Finding a Path to 21st Century Cures

There should be no gap between 21st century science and the Washington regulatory process. No opportunities to foster the cycle of discovery, development, and delivery should go unexplored.
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Talk to any American adolescent and it quickly becomes clear that keeping pace with 21st century technology is a constant challenge. But staying on top of today's technology goes far beyond trending hashtags and Instagram likes; it presents a unique opportunity to bring researchers, innovators, caregivers, and patients together in a new way that advances our collective understanding of disease and how we combat it.

Republican or Democrat, we have a common goal: accelerating the pace of cures in America and keeping this nation at the forefront of medicine and discovery. Maintaining America's place as the health care innovation capital of the world means working together and taking a comprehensive look at the full arc of accelerating cures, from discovery to development to delivery and back again.

From facilitating basic research to streamlining the drug and device development process to unleashing the power of digital medicine and social media at the treatment delivery phase - this cycle is what saves lives.

There should be no gap between 21st century science and the Washington regulatory process. No opportunities to foster the cycle of discovery, development, and delivery should go unexplored.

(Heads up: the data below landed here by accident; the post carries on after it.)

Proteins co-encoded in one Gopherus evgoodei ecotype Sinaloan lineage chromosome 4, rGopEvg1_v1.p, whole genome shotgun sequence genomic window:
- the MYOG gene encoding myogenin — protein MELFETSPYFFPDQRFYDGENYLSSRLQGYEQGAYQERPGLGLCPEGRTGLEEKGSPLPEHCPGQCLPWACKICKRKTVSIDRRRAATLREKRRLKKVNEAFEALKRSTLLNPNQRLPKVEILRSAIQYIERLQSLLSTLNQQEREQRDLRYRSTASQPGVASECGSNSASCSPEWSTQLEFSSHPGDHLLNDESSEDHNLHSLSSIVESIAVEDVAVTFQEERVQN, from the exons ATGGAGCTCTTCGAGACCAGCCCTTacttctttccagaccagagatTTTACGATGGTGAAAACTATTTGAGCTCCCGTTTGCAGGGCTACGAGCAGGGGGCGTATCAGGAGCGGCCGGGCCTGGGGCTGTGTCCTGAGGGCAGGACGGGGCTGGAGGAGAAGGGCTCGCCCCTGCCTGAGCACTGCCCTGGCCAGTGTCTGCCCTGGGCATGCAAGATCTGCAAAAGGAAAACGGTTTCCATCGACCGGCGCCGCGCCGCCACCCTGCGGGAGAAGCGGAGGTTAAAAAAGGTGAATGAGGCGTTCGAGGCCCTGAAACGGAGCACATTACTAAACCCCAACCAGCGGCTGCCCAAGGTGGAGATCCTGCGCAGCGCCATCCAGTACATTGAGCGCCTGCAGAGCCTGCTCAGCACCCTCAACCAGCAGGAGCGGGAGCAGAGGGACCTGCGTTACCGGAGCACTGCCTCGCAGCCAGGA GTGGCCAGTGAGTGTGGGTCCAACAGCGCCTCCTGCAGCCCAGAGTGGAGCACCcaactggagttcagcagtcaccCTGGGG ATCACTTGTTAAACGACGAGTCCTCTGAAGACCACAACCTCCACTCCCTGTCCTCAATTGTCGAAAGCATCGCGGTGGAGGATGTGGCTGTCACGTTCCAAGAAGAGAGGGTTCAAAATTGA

The 21st century has seen the mapping of the human genome and the rise of personalized medicine. Such scientific and technological breakthroughs have changed the face of many diseases and how we diagnose and treat them. Equally breathtaking, advancements in communications technologies have changed how we learn about what treatments work better for different types of patients.

But are there gaps between 21st century science and technology and the regulatory policies we have in place?

Are there new ways to improve the process of developing and evaluating innovative drugs and devices?

Are there more opportunities for collaboration using new technological resources like cloud computing and social media?

Can advances in how we can aggregate and analyze data improve the process for clinical trials so patients have faster access to treatments?

What else can be done to accelerate the discovery, development, and delivery of innovative new treatments to patients who would benefit from them and how can we keep this cycle accelerating?

We know that this is very much an ongoing conversation and that we certainly do not have all of the answers to these important questions. This is why, over the coming months, we are bringing together all involved parties - NIH, FDA, NGOs, private industry, academics, medical professionals, philanthropists, and patients - so that we can generate better health outcomes and ultimately save more lives.

America must maintain its leadership role in this space to both save lives and create jobs. It is our hope that through this multi-year, collaborative effort - 21st Century Cures - we can put this nation and our scientific pioneers on a swift trajectory to make the predominant diseases of today a thing of the past, providing hope for all.

Today the two of us will formally unveil a bipartisan effort to embark on doing exactly what we've laid out here.

We will be undertaking a number of listening sessions with support and participation from research institutions, disease groups, the NIH, Pharma, and biotech organizations to get the job done.

Next year, we hope to be ready to push for legislation that will literally help the world be on a quest for faster cures.

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